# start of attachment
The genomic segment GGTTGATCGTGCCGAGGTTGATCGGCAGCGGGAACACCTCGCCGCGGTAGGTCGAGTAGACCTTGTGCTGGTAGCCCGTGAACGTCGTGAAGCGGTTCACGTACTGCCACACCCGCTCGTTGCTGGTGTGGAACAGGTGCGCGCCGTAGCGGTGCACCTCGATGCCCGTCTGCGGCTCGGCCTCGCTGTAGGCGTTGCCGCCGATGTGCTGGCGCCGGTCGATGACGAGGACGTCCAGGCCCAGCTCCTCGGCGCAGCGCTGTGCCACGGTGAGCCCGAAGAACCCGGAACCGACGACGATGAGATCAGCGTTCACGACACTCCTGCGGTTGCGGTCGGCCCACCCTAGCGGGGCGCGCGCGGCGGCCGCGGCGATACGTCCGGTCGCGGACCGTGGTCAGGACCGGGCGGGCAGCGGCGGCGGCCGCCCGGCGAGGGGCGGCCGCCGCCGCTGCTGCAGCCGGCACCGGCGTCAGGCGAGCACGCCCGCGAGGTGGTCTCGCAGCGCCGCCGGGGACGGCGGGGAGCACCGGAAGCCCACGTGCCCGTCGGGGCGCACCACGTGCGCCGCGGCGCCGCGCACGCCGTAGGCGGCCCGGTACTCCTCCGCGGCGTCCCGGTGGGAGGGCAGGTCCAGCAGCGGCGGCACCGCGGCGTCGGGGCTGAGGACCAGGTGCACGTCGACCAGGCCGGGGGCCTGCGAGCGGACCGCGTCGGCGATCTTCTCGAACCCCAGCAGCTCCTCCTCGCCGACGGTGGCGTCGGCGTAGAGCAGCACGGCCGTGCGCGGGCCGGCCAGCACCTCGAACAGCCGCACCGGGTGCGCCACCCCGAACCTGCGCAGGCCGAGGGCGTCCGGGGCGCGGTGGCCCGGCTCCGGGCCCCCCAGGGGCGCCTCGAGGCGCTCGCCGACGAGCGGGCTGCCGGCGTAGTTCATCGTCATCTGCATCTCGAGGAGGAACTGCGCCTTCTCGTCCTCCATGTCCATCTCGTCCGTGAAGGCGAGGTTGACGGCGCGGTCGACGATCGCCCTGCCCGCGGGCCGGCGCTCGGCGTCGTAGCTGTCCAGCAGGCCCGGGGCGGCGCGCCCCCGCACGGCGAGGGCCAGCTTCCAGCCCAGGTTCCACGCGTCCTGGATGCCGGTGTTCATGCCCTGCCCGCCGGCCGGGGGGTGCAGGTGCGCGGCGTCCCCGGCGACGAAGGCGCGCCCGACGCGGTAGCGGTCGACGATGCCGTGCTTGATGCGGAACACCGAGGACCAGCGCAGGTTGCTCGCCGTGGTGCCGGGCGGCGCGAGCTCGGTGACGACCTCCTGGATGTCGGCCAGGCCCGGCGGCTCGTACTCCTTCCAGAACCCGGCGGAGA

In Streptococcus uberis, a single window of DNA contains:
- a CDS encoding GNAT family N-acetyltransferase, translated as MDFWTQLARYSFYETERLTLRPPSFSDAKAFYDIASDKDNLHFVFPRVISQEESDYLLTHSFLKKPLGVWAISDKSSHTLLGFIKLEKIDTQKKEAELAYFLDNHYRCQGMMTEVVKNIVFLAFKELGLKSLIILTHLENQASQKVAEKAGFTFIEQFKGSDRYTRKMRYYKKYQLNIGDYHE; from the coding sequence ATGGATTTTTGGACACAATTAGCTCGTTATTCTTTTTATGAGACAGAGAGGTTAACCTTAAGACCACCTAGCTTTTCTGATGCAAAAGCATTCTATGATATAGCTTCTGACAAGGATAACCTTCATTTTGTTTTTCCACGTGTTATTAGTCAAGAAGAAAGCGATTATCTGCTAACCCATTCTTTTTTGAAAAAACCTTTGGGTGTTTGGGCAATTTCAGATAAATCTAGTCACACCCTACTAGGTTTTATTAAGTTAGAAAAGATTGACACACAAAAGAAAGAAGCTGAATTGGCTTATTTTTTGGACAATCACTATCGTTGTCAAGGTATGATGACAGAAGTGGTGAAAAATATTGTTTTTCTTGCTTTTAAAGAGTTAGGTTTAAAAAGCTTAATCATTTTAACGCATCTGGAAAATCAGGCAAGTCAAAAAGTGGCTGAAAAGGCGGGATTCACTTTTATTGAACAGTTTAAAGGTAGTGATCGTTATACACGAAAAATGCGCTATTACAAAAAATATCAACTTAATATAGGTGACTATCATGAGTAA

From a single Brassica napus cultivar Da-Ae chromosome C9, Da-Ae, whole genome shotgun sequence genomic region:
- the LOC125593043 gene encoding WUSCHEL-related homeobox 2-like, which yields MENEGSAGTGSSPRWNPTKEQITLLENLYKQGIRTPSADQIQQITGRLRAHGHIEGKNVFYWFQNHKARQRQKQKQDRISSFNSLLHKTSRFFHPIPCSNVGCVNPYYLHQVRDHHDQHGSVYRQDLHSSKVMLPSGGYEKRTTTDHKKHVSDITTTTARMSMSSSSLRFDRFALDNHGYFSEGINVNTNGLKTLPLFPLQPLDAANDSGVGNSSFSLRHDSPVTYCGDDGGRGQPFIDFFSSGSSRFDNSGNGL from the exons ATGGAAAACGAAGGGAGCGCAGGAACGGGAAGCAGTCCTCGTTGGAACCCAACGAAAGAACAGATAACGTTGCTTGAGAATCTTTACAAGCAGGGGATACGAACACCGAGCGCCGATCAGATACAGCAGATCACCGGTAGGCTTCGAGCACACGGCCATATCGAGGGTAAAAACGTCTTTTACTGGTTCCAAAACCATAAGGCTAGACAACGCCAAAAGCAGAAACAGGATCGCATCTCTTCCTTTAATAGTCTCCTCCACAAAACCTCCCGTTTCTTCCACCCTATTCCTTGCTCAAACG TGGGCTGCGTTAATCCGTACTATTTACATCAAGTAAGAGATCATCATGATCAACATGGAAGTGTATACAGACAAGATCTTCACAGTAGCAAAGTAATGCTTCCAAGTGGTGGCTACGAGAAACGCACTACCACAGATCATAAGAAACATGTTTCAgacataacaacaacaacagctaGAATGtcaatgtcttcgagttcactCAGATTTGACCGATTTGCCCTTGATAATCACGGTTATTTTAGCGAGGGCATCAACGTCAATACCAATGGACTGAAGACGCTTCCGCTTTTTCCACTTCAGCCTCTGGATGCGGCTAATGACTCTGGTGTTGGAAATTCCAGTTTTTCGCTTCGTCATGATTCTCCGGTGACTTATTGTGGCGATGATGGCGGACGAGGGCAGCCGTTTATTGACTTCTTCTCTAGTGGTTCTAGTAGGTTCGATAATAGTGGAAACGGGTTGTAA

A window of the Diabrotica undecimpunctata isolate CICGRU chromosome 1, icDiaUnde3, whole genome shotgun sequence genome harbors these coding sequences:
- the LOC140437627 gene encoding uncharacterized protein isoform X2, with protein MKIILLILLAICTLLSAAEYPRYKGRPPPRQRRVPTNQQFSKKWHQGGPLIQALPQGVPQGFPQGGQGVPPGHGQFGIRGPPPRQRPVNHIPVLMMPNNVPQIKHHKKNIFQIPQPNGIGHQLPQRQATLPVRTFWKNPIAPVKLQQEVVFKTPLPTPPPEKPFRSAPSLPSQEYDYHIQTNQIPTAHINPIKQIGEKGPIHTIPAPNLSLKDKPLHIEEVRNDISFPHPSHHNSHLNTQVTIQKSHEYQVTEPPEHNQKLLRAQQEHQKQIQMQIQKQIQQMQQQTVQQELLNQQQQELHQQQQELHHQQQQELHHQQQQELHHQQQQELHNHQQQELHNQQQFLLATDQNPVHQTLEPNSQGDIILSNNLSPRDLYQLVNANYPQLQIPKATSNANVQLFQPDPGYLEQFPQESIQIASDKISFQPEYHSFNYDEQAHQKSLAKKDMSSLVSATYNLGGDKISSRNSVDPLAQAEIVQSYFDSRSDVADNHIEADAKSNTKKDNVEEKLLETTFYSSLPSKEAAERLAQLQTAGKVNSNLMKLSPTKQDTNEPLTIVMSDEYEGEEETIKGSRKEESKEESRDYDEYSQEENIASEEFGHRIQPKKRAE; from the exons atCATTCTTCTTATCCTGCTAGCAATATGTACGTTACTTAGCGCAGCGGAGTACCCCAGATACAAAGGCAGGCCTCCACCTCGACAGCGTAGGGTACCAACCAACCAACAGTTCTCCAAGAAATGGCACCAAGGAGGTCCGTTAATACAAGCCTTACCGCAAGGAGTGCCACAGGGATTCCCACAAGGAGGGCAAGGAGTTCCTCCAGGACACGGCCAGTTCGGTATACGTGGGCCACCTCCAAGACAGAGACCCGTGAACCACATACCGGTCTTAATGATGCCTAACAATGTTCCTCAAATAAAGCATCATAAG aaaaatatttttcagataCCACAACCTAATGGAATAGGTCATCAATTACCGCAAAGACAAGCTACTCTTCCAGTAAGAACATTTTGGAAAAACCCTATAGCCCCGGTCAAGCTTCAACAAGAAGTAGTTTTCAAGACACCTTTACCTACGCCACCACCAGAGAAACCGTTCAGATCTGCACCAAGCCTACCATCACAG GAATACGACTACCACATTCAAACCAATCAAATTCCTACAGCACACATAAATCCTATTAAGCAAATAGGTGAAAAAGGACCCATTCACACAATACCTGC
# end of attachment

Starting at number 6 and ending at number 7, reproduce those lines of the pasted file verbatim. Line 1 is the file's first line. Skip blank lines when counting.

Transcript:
A window of the Diabrotica undecimpunctata isolate CICGRU chromosome 1, icDiaUnde3, whole genome shotgun sequence genome harbors these coding sequences:
- the LOC140437627 gene encoding uncharacterized protein isoform X2, with protein MKIILLILLAICTLLSAAEYPRYKGRPPPRQRRVPTNQQFSKKWHQGGPLIQALPQGVPQGFPQGGQGVPPGHGQFGIRGPPPRQRPVNHIPVLMMPNNVPQIKHHKKNIFQIPQPNGIGHQLPQRQATLPVRTFWKNPIAPVKLQQEVVFKTPLPTPPPEKPFRSAPSLPSQEYDYHIQTNQIPTAHINPIKQIGEKGPIHTIPAPNLSLKDKPLHIEEVRNDISFPHPSHHNSHLNTQVTIQKSHEYQVTEPPEHNQKLLRAQQEHQKQIQMQIQKQIQQMQQQTVQQELLNQQQQELHQQQQELHHQQQQELHHQQQQELHHQQQQELHNHQQQELHNQQQFLLATDQNPVHQTLEPNSQGDIILSNNLSPRDLYQLVNANYPQLQIPKATSNANVQLFQPDPGYLEQFPQESIQIASDKISFQPEYHSFNYDEQAHQKSLAKKDMSSLVSATYNLGGDKISSRNSVDPLAQAEIVQSYFDSRSDVADNHIEADAKSNTKKDNVEEKLLETTFYSSLPSKEAAERLAQLQTAGKVNSNLMKLSPTKQDTNEPLTIVMSDEYEGEEETIKGSRKEESKEESRDYDEYSQEENIASEEFGHRIQPKKRAE; from the exons atCATTCTTCTTATCCTGCTAGCAATATGTACGTTACTTAGCGCAGCGGAGTACCCCAGATACAAAGGCAGGCCTCCACCTCGACAGCGTAGGGTACCAACCAACCAACAGTTCTCCAAGAAATGGCACCAAGGAGGTCCGTTAATACAAGCCTTACCGCAAGGAGTGCCACAGGGATTCCCACAAGGAGGGCAAGGAGTTCCTCCAGGACACGGCCAGTTCGGTATACGTGGGCCACCTCCAAGACAGAGACCCGTGAACCACATACCGGTCTTAATGATGCCTAACAATGTTCCTCAAATAAAGCATCATAAG aaaaatatttttcagataCCACAACCTAATGGAATAGGTCATCAATTACCGCAAAGACAAGCTACTCTTCCAGTAAGAACATTTTGGAAAAACCCTATAGCCCCGGTCAAGCTTCAACAAGAAGTAGTTTTCAAGACACCTTTACCTACGCCACCACCAGAGAAACCGTTCAGATCTGCACCAAGCCTACCATCACAG GAATACGACTACCACATTCAAACCAATCAAATTCCTACAGCACACATAAATCCTATTAAGCAAATAGGTGAAAAAGGACCCATTCACACAATACCTGC